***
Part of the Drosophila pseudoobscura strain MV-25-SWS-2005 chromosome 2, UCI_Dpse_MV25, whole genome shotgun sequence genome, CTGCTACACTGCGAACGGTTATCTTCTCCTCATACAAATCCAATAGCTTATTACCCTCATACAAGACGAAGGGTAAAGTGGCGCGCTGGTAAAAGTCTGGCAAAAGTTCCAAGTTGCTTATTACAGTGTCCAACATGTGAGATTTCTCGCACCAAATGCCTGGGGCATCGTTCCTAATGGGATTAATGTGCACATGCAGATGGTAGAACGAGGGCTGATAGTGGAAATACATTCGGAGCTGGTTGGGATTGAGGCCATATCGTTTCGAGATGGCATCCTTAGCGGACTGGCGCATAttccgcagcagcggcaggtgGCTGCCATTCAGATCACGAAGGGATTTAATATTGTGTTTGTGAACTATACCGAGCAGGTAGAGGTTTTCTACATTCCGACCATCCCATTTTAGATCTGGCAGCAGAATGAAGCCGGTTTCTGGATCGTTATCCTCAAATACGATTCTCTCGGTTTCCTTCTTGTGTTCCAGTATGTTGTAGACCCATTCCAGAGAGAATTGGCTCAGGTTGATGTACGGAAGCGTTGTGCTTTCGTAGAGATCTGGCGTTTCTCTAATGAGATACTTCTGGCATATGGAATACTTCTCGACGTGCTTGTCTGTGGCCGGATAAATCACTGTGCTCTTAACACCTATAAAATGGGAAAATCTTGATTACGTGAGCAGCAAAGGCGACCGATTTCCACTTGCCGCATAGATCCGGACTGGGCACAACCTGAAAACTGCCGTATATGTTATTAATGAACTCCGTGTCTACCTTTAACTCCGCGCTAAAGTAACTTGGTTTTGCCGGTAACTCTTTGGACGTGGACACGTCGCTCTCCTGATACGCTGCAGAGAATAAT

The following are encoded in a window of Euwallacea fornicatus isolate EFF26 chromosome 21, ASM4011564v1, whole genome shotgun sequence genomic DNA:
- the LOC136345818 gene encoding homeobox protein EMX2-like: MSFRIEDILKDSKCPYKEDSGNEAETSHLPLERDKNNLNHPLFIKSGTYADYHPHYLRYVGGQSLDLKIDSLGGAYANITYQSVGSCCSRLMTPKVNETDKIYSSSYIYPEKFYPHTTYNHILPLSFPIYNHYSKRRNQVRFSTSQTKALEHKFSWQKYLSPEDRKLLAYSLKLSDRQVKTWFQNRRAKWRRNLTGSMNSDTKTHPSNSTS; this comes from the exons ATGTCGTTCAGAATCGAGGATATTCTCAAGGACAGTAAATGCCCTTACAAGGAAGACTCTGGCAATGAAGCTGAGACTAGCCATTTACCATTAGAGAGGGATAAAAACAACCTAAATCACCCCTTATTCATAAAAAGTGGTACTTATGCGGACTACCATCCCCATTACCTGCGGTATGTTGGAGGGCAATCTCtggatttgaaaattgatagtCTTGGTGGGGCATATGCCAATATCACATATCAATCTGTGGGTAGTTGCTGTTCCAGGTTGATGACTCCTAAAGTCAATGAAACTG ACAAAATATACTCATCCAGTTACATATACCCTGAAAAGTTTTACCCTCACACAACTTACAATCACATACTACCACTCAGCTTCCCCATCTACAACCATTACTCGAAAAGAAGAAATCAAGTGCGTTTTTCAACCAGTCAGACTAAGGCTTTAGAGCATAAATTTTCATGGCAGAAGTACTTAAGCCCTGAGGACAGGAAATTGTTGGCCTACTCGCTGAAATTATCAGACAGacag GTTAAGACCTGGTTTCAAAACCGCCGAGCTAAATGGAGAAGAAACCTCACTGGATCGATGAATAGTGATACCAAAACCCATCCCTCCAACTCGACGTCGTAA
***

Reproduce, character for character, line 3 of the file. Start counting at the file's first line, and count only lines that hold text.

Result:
- the LOC136345818 gene encoding homeobox protein EMX2-like: MSFRIEDILKDSKCPYKEDSGNEAETSHLPLERDKNNLNHPLFIKSGTYADYHPHYLRYVGGQSLDLKIDSLGGAYANITYQSVGSCCSRLMTPKVNETDKIYSSSYIYPEKFYPHTTYNHILPLSFPIYNHYSKRRNQVRFSTSQTKALEHKFSWQKYLSPEDRKLLAYSLKLSDRQVKTWFQNRRAKWRRNLTGSMNSDTKTHPSNSTS; this comes from the exons ATGTCGTTCAGAATCGAGGATATTCTCAAGGACAGTAAATGCCCTTACAAGGAAGACTCTGGCAATGAAGCTGAGACTAGCCATTTACCATTAGAGAGGGATAAAAACAACCTAAATCACCCCTTATTCATAAAAAGTGGTACTTATGCGGACTACCATCCCCATTACCTGCGGTATGTTGGAGGGCAATCTCtggatttgaaaattgatagtCTTGGTGGGGCATATGCCAATATCACATATCAATCTGTGGGTAGTTGCTGTTCCAGGTTGATGACTCCTAAAGTCAATGAAACTG ACAAAATATACTCATCCAGTTACATATACCCTGAAAAGTTTTACCCTCACACAACTTACAATCACATACTACCACTCAGCTTCCCCATCTACAACCATTACTCGAAAAGAAGAAATCAAGTGCGTTTTTCAACCAGTCAGACTAAGGCTTTAGAGCATAAATTTTCATGGCAGAAGTACTTAAGCCCTGAGGACAGGAAATTGTTGGCCTACTCGCTGAAATTATCAGACAGacag GTTAAGACCTGGTTTCAAAACCGCCGAGCTAAATGGAGAAGAAACCTCACTGGATCGATGAATAGTGATACCAAAACCCATCCCTCCAACTCGACGTCGTAA